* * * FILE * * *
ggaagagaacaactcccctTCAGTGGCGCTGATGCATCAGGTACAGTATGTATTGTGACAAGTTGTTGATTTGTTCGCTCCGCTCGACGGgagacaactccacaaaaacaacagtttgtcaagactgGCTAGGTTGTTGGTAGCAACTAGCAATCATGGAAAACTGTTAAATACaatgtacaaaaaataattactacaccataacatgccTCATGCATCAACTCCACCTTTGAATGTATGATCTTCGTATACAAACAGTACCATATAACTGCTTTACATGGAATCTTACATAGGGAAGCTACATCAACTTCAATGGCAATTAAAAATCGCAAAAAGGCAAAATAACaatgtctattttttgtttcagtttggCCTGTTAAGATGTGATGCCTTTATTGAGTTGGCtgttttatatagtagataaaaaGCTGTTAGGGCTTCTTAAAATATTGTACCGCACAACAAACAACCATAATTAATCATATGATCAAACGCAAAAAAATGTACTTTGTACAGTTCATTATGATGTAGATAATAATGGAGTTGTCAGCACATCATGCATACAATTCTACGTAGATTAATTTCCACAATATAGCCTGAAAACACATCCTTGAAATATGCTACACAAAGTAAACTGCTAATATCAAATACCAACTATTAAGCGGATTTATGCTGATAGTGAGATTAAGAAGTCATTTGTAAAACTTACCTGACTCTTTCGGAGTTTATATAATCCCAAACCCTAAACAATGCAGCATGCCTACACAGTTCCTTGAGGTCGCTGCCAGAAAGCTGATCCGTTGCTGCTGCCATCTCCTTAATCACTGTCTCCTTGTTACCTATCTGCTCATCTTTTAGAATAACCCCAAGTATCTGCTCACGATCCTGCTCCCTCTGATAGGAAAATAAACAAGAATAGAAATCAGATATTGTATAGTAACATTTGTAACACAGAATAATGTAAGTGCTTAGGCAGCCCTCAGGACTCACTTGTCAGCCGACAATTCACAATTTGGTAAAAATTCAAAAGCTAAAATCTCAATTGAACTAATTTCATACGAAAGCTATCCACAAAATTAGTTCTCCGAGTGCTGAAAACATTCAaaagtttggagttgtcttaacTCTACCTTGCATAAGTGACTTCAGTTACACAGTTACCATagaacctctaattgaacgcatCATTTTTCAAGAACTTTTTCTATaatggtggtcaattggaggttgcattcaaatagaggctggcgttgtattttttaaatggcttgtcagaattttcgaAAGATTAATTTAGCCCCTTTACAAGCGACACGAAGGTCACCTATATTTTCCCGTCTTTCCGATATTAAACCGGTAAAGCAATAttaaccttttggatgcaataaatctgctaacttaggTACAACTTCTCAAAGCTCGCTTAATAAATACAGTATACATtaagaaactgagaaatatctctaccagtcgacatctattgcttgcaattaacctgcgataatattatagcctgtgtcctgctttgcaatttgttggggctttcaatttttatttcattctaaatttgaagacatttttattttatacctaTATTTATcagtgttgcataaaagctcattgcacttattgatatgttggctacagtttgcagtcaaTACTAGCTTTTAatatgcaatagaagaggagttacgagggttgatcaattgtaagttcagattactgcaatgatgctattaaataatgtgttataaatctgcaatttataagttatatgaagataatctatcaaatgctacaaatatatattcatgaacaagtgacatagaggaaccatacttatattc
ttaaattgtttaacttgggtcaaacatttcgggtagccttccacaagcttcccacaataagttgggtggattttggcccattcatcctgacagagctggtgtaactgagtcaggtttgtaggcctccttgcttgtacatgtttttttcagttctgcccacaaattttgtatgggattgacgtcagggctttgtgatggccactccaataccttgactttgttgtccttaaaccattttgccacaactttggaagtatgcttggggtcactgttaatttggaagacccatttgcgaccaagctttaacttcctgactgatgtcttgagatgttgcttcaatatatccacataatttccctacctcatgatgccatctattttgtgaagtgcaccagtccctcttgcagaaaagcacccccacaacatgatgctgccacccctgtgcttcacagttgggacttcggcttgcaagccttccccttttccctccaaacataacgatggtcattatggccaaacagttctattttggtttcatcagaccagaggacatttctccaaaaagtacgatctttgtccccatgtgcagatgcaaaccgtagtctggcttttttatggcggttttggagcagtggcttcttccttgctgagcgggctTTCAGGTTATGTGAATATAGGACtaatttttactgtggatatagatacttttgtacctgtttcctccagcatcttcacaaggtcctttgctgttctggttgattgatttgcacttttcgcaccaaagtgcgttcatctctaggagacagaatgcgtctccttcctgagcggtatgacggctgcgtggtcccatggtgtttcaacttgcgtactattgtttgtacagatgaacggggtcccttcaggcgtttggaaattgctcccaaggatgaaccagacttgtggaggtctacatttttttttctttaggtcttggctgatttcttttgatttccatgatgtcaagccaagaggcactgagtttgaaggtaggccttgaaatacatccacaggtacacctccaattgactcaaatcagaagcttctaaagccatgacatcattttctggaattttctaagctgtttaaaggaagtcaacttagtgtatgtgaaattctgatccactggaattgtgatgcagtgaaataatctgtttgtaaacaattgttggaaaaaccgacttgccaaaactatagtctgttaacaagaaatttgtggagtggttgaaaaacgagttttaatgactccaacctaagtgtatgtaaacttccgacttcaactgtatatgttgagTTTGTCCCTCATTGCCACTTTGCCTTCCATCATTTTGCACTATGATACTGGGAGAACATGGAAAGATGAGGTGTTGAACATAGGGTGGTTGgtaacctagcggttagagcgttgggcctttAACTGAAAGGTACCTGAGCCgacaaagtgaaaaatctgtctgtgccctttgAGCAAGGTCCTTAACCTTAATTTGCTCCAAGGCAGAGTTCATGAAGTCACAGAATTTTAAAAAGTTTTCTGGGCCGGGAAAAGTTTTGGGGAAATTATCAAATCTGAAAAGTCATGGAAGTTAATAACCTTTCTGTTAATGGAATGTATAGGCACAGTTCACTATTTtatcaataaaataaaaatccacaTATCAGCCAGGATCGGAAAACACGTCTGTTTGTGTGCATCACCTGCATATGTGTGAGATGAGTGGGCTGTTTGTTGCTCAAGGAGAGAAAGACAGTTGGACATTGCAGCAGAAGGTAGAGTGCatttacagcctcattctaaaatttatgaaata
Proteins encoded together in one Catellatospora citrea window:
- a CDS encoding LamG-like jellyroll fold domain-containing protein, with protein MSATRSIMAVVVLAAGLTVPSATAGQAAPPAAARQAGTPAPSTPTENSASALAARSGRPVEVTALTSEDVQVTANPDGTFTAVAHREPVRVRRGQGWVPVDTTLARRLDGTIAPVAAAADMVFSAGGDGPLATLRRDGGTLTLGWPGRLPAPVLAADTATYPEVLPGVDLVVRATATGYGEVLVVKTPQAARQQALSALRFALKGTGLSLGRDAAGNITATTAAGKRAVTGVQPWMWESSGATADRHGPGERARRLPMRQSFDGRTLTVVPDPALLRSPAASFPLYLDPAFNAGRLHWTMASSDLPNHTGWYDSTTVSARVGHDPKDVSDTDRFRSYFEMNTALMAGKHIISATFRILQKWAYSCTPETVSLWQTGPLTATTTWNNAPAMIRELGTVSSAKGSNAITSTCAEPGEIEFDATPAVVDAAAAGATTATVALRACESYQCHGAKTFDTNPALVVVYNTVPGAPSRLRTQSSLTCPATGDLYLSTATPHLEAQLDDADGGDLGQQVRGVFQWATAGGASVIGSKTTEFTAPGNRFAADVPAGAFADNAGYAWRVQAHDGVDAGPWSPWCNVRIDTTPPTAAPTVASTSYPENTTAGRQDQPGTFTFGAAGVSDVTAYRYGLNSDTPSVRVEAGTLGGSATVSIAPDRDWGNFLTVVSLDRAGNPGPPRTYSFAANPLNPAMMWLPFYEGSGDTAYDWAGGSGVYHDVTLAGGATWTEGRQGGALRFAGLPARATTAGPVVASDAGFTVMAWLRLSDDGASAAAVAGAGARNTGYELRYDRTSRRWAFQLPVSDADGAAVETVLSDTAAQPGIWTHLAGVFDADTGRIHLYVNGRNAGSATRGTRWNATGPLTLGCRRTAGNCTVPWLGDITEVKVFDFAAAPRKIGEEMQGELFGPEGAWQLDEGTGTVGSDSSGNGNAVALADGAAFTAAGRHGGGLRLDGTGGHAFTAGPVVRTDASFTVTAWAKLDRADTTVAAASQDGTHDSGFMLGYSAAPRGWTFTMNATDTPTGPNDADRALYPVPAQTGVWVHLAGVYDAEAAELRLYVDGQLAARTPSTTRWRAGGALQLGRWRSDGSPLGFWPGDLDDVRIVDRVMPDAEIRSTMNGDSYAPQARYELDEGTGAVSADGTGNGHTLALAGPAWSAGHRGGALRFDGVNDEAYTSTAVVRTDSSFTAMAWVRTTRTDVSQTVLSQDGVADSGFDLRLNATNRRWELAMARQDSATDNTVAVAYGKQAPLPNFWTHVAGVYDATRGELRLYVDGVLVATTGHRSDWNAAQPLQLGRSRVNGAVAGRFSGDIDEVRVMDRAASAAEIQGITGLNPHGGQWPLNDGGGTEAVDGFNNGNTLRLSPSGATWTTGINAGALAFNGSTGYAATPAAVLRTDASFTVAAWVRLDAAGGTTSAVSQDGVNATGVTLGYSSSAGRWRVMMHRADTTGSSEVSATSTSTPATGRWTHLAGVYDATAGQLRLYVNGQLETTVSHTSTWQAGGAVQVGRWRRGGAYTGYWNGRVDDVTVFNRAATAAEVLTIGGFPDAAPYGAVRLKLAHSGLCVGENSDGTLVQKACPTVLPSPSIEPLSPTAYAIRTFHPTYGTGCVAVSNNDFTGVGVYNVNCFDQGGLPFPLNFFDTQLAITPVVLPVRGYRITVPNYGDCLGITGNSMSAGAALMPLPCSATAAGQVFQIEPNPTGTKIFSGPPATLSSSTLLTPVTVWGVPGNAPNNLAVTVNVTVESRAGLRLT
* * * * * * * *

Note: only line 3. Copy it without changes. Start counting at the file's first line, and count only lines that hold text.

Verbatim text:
Proteins encoded together in one Catellatospora citrea window: